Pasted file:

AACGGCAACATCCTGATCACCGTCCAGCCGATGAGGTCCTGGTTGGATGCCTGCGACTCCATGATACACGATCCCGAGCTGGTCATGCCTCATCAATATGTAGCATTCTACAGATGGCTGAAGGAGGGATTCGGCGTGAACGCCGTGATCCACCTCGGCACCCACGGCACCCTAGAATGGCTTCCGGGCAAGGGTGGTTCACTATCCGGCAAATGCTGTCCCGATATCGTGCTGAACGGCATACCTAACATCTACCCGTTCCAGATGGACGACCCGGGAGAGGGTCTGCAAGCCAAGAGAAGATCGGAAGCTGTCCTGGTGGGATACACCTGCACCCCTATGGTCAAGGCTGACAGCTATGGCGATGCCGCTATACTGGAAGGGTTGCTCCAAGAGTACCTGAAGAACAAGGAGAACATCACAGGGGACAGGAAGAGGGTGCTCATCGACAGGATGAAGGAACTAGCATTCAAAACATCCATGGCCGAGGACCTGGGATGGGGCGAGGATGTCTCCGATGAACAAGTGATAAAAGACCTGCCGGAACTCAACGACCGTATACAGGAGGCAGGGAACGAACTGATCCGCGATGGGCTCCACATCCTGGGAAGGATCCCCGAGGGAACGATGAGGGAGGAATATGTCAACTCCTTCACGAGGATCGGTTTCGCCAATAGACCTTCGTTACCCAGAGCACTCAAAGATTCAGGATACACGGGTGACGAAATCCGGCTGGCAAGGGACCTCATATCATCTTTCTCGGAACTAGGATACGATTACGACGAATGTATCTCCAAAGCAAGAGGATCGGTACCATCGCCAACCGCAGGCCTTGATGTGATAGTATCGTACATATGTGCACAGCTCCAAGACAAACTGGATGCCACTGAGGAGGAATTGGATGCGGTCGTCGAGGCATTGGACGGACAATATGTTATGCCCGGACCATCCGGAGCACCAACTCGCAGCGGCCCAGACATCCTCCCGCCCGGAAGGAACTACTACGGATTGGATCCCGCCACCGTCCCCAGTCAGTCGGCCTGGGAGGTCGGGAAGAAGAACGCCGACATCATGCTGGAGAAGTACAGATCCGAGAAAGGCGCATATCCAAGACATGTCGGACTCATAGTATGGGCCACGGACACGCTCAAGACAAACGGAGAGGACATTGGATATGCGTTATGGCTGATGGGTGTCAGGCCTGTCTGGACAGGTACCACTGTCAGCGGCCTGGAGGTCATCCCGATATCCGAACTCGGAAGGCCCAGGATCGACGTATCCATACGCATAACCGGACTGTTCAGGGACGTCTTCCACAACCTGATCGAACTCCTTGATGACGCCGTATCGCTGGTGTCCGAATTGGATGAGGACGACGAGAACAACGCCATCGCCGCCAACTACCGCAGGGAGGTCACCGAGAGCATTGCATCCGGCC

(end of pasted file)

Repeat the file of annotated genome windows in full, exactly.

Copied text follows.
AACGGCAACATCCTGATCACCGTCCAGCCGATGAGGTCCTGGTTGGATGCCTGCGACTCCATGATACACGATCCCGAGCTGGTCATGCCTCATCAATATGTAGCATTCTACAGATGGCTGAAGGAGGGATTCGGCGTGAACGCCGTGATCCACCTCGGCACCCACGGCACCCTAGAATGGCTTCCGGGCAAGGGTGGTTCACTATCCGGCAAATGCTGTCCCGATATCGTGCTGAACGGCATACCTAACATCTACCCGTTCCAGATGGACGACCCGGGAGAGGGTCTGCAAGCCAAGAGAAGATCGGAAGCTGTCCTGGTGGGATACACCTGCACCCCTATGGTCAAGGCTGACAGCTATGGCGATGCCGCTATACTGGAAGGGTTGCTCCAAGAGTACCTGAAGAACAAGGAGAACATCACAGGGGACAGGAAGAGGGTGCTCATCGACAGGATGAAGGAACTAGCATTCAAAACATCCATGGCCGAGGACCTGGGATGGGGCGAGGATGTCTCCGATGAACAAGTGATAAAAGACCTGCCGGAACTCAACGACCGTATACAGGAGGCAGGGAACGAACTGATCCGCGATGGGCTCCACATCCTGGGAAGGATCCCCGAGGGAACGATGAGGGAGGAATATGTCAACTCCTTCACGAGGATCGGTTTCGCCAATAGACCTTCGTTACCCAGAGCACTCAAAGATTCAGGATACACGGGTGACGAAATCCGGCTGGCAAGGGACCTCATATCATCTTTCTCGGAACTAGGATACGATTACGACGAATGTATCTCCAAAGCAAGAGGATCGGTACCATCGCCAACCGCAGGCCTTGATGTGATAGTATCGTACATATGTGCACAGCTCCAAGACAAACTGGATGCCACTGAGGAGGAATTGGATGCGGTCGTCGAGGCATTGGACGGACAATATGTTATGCCCGGACCATCCGGAGCACCAACTCGCAGCGGCCCAGACATCCTCCCGCCCGGAAGGAACTACTACGGATTGGATCCCGCCACCGTCCCCAGTCAGTCGGCCTGGGAGGTCGGGAAGAAGAACGCCGACATCATGCTGGAGAAGTACAGATCCGAGAAAGGCGCATATCCAAGACATGTCGGACTCATAGTATGGGCCACGGACACGCTCAAGACAAACGGAGAGGACATTGGATATGCGTTATGGCTGATGGGTGTCAGGCCTGTCTGGACAGGTACCACTGTCAGCGGCCTGGAGGTCATCCCGATATCCGAACTCGGAAGGCCCAGGATCGACGTATCCATACGCATAACCGGACTGTTCAGGGACGTCTTCCACAACCTGATCGAACTCCTTGATGACGCCGTATCGCTGGTGTCCGAATTGGATGAGGACGACGAGAACAACGCCATCGCCGCCAACTACCGCAGGGAGGTCACCGAGAGCATTGCATCCGGCC